I just replaced the bra straps on a bra to make it wide on the top of the shoulders, where thin straps can gouge into the shoulders. The wider straps distributes the bust weight load over a wider surface area to ease the pressure, but tapers to the same points of connection as the thinner original straps so the wearer wouldn’t feel like they’re wearing big suspender straps that aren’t exactly feminine. The straps are double layered and serged for strength, turned inside out, but thin enough still that a regular non-white blouse or thicker top should cover it just as well as a regular strap. The taper is also asymmetric so the edge towards the neck runs further off centre, allowing for a slightly longer edge that may be needed for a rising shoulder to neck.
So here’s my question. Why don’t bra makers do this?
I’m sure some do, but good luck finding these designs easily! I haven’t been able to.
Women have told me reasons like the straps slip off, wouldn’t spread the load evenly, too thick, don’t feel feminine, etc. I’m NOT convinced! Whatever truth there is to those answers, and I believe there may be some in each, I don’t think it’d be enough to stop a lot of women from either doing this to their bras, or buying these designs for wearing some or most of the times in their lives. I definitely think there’d be enough of a market to produce these things, or that women who can do this and have a need for it, will do it.
The average bra cup size these days, from obesity epidemic and aging demographics mostly, is D. Lots of women are carrying around a lot more bust than they used to a few generations ago when that average was B, for which they’re still making most of your sewing patterns for. Trust me when I tell you there are a lot of women who would do this “bra engineering” if they either could, or believed it would work.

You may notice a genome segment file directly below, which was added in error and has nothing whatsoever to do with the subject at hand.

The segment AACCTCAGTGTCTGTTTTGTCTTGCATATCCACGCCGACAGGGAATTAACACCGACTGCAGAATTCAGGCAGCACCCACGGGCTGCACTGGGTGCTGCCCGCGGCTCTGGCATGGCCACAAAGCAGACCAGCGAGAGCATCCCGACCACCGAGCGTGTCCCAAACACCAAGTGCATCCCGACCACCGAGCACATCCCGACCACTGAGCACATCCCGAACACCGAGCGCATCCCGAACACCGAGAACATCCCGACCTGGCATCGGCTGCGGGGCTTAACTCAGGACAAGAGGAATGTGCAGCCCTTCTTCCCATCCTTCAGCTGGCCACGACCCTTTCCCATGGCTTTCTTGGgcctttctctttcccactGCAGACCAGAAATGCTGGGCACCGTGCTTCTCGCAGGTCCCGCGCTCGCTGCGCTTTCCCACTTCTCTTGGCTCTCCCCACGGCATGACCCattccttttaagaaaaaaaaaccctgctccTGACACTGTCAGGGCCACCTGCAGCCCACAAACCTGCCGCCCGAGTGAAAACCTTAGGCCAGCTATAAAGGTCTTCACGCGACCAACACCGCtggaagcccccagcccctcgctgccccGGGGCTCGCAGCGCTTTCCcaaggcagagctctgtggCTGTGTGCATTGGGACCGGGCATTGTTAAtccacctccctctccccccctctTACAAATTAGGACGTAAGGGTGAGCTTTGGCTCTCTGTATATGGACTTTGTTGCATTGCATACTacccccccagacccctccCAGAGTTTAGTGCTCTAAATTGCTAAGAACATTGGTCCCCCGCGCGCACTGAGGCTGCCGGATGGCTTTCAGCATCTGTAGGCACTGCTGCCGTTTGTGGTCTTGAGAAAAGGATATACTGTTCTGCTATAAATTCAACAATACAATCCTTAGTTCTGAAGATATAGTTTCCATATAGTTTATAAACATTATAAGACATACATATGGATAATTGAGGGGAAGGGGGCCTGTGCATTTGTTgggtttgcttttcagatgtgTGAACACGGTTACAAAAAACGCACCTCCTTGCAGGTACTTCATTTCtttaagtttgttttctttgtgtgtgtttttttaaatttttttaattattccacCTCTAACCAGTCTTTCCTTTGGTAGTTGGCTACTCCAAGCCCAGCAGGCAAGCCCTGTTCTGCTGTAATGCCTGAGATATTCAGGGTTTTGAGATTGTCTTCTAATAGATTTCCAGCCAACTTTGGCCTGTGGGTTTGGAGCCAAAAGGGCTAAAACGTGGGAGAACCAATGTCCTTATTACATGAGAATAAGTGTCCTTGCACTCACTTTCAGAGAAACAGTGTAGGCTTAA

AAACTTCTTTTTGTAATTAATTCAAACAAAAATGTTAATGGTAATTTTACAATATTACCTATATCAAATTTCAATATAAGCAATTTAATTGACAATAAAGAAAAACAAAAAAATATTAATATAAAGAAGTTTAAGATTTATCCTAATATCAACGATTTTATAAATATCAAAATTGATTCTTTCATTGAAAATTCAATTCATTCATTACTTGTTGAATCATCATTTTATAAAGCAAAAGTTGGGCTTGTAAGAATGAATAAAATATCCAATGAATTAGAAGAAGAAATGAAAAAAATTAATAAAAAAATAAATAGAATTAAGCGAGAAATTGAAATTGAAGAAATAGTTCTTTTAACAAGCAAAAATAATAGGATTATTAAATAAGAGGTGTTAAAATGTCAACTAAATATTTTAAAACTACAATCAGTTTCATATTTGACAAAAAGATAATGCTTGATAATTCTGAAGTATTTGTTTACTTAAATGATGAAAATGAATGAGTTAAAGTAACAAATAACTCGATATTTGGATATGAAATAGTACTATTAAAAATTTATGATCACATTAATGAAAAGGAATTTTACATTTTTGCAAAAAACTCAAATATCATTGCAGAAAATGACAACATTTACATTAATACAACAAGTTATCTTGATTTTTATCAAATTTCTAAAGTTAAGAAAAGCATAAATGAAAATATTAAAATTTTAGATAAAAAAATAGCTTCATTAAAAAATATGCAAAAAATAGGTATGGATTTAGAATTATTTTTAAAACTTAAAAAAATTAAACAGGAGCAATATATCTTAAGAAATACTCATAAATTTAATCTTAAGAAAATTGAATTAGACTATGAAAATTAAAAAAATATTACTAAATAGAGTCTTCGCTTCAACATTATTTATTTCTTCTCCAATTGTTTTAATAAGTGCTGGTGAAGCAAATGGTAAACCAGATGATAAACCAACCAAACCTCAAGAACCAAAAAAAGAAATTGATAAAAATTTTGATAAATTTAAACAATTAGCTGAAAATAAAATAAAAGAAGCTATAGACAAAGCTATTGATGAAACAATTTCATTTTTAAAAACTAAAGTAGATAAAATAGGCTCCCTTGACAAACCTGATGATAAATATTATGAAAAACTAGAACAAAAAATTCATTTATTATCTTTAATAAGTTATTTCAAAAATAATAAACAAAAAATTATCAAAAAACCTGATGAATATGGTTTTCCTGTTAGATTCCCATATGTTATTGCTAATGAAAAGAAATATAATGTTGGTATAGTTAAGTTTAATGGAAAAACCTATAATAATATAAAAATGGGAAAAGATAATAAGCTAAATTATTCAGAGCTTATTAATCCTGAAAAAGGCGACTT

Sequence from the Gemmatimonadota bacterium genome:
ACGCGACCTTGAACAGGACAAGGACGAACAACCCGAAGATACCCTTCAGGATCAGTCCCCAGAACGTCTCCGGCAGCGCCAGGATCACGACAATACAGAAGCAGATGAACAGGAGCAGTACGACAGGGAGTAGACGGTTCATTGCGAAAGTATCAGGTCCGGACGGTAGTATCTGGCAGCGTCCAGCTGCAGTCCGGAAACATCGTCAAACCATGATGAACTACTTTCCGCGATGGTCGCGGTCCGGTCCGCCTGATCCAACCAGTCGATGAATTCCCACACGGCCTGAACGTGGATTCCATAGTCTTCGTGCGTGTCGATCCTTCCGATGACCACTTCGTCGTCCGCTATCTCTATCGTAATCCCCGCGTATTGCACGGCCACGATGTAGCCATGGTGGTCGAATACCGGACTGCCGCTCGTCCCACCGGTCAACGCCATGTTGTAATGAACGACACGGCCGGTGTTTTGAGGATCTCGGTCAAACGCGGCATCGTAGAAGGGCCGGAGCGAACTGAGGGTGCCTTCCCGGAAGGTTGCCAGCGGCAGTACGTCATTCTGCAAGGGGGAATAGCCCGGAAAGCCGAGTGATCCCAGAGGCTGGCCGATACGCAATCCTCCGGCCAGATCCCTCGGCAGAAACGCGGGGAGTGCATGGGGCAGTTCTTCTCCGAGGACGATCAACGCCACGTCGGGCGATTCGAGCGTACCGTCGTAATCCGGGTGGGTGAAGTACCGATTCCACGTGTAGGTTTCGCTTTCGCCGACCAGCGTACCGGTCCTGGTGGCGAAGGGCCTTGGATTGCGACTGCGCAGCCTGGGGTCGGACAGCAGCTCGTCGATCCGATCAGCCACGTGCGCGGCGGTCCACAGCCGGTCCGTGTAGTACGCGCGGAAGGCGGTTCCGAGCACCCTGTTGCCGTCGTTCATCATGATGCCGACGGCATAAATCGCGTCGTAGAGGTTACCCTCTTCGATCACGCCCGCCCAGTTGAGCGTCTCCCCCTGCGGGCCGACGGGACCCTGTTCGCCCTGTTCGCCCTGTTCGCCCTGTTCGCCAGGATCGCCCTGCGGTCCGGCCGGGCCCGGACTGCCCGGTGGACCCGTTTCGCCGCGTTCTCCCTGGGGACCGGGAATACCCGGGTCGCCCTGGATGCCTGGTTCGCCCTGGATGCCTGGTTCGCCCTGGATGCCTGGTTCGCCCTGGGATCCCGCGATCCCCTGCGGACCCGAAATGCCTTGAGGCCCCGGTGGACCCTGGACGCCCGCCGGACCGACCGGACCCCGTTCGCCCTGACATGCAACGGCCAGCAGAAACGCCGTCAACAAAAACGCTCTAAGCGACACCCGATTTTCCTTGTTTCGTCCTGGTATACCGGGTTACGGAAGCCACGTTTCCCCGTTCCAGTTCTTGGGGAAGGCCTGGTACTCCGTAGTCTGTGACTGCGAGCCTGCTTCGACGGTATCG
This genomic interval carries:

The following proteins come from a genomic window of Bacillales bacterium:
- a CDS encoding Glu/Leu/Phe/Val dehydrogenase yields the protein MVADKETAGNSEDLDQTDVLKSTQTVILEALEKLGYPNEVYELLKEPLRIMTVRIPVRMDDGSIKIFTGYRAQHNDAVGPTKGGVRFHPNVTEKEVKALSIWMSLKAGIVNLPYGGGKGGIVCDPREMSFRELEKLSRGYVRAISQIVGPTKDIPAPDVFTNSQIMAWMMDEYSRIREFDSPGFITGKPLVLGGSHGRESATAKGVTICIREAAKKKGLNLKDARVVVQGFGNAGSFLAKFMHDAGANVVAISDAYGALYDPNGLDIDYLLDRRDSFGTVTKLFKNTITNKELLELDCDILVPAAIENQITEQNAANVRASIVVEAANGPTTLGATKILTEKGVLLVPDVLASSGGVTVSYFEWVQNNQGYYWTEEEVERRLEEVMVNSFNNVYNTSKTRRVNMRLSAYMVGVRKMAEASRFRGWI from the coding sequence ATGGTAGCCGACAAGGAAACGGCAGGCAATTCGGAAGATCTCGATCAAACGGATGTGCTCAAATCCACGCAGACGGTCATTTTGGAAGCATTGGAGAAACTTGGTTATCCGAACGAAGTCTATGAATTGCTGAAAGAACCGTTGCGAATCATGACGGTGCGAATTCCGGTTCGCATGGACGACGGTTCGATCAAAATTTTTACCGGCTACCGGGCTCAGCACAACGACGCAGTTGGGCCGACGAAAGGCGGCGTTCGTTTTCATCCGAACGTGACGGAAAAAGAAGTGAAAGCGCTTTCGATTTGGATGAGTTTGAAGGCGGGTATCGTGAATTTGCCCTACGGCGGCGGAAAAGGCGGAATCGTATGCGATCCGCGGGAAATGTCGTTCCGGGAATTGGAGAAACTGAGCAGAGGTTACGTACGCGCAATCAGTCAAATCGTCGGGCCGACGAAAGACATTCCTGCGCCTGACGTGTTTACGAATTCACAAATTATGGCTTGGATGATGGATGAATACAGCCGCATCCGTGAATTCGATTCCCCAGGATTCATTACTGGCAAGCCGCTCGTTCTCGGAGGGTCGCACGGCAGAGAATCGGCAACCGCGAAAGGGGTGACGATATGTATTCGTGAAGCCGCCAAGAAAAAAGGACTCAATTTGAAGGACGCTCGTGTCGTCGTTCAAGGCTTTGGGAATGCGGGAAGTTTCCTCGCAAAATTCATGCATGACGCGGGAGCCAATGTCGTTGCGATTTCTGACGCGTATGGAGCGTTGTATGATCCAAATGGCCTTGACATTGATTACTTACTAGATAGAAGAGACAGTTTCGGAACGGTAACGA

This is a prototype so I didn’t change my serger threads to hide the serged seam more. I sewed on the straps, and even adjusted the band to be stronger than the original was in learning how to do these things. I will try this adjusted bra on my model, for whom it was custom fitted, next week. I can’t see anything dissuading me from this being a practical solution to bra strap shoulder gouging. I’m putting this up between now and then cause I want to hear feedback otherwise in the meanwhile.
What do you think?
p.s. The serger construction I used is purely optional. I just like everything I do to be really strong cause I don’t want wardrobe malfunctions on my stuff. I always terribly underestimate the power of a thread to hold things together cause I see garments I’ve had that last which were sewn in such frail ways I wouldn’t even think of trying for fear it’d rip so fast! This can be an even easier process to sew than what I have shown. The tricky part is the fitting, which I have ways to simplify as well.